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Corporate stewardship holds great promise for the improvement of shareholder engagement and the encouragement of more responsible and long-term oriented value creation. Many countries have now adopted a best practice code for the stewardship role of institutional investors and asset managers, but Germany has so far refused to follow that trend. This paper explores the reasons for this reluctance, as well as whether the adoption of a Stewardship Code would still make sense in the regulatory framework of Germany today.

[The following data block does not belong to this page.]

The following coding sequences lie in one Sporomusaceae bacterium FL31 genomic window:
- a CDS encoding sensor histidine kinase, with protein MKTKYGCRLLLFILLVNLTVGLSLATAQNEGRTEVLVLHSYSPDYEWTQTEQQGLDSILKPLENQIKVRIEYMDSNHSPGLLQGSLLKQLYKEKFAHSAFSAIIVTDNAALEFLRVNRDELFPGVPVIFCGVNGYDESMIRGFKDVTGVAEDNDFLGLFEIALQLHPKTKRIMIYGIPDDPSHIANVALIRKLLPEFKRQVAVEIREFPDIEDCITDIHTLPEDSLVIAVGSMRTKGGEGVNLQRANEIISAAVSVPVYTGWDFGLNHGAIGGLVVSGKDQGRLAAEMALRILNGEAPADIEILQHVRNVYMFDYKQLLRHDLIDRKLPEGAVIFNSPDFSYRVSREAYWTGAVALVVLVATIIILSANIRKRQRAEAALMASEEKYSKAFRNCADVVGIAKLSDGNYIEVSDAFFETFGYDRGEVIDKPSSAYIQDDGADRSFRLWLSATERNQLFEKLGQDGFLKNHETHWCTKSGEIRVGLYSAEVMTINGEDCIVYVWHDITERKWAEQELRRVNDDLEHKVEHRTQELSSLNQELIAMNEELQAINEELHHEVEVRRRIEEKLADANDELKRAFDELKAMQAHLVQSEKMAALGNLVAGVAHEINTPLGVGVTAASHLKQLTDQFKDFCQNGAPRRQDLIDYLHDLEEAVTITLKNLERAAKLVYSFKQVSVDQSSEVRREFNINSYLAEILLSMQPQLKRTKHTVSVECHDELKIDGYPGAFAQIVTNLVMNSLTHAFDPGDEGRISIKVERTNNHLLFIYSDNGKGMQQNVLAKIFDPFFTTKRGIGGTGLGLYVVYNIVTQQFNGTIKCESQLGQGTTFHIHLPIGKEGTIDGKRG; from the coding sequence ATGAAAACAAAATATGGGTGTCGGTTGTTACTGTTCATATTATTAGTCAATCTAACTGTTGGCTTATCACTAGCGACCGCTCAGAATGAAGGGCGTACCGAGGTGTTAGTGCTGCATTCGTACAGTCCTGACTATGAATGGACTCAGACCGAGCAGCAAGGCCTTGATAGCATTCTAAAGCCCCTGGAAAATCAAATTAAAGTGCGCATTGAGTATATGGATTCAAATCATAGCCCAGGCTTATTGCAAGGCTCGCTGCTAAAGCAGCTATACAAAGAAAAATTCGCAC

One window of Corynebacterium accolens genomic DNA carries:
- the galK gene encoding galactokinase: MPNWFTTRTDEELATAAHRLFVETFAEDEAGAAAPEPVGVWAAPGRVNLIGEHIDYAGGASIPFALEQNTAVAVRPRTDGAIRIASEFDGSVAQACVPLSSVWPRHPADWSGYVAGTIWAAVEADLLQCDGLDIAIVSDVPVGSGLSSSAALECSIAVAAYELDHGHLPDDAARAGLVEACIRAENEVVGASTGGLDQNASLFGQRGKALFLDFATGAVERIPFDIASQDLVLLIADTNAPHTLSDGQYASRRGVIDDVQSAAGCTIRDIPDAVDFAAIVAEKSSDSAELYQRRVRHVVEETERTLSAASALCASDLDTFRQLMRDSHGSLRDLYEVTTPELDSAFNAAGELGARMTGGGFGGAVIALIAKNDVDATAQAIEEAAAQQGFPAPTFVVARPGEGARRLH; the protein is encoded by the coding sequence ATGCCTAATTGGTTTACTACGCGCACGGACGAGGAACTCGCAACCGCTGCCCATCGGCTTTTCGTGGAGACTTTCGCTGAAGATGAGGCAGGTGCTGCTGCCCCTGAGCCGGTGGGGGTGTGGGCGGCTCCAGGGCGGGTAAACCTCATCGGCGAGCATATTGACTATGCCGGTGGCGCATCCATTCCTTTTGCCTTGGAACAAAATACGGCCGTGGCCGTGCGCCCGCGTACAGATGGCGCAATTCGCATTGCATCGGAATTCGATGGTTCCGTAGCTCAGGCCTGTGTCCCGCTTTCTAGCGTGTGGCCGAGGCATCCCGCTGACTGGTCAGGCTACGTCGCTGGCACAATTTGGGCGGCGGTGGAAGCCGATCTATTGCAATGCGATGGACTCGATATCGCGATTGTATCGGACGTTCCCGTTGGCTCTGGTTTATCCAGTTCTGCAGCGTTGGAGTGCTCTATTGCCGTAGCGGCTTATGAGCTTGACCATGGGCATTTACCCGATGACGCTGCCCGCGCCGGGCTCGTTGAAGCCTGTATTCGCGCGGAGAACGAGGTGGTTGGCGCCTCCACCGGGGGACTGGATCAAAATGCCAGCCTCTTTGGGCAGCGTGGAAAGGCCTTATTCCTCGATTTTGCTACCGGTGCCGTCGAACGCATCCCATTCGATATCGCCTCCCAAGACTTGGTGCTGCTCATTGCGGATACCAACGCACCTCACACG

Despite the increased presence of shareholder engagement (and even activism), several reasons may be put forward for why lawmakers have refused to adopt a stewardship code. This paper argues that the main political reason for this reluctance lies in the limited geographical reach of such a code, which would primarily apply to the (limited) domestic fund industry and would be unable to prescribe any meaningful principles to foreign-based asset managers. Still, I argue that the adoption of a code in the German context may make sense, for example to define expectations and to clarify the obligations of investee companies. Most importantly, it would benefit domestic investors that are typically ‘home biased’ and thereby frequently disproportionately invested in domestic funds.


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